Applying these insights to the example cited earlier of a collapsed housing bubble in Florida, one begins to discern a difference between an unanticipated financial calamity—a “shock”—and the steady erosion of creditworthiness through government fiscal irresponsibility, whether at the state or national level. While a certain amount of short-term assistance might be appropriate for financial exigencies, it makes no sense to permanently underwrite bad behavior.

Mundell’s comments from that interview three years ago help to clarify, too, the futility of seeking economic salvation through monetary debasement. Expressing dismay at the prospect of Greece exiting the euro—“in my opinion a great disaster for the people of Greece”—in order to devalue a resurrected national currency, Mundell pulled no punches. “Yes, Greece can’t devalue without its own currency. But Greece’s problem is not an overvalued currency. The problem is an excess of debt and budget deficits. Greek debts are now denominated in euros. If Greece created a new currency in order to devalue, its debts would still be in euros and devaluation would not change that fact.”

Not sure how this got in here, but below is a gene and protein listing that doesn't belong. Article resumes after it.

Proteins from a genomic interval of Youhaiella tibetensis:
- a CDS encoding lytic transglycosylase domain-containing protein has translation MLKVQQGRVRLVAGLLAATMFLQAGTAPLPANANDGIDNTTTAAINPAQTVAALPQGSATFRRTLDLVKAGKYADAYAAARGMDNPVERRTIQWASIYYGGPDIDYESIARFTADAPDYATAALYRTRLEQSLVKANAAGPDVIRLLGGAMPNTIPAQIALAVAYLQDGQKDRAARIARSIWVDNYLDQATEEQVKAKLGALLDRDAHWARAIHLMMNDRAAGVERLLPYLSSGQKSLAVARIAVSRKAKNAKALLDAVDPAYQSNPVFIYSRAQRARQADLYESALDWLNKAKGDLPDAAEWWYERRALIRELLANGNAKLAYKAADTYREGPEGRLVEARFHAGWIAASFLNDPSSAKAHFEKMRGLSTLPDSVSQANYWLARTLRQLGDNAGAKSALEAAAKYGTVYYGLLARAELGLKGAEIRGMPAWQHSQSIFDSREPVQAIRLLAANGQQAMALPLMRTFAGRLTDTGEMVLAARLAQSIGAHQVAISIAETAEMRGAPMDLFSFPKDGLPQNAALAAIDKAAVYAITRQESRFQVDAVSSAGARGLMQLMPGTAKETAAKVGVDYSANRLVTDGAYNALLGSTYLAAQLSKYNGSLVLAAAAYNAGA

It is telling, perhaps, that Mundell’s renown in the field of political economy also stems from his role as primary architect of the Reagan revolution—the hard-money, low-tax policy mix that broke stagflation in the early 1980s. Europeans would do well to remember the supply-side prescription that did so much to spur economic growth.

Meanwhile, let’s hope that California or Florida or Puerto Rico never resorts to issuing its own currency in an attempt to rectify budgetary folly through the false promise of competitive depreciation. If the very notion seems laughable, take a sobering moment to ponder Europe’s internal dilemma. And be grateful to our own nation’s founders for deciding early on that a common currency would encourage mutually beneficial trade among the independent states and strengthen America’s economic future.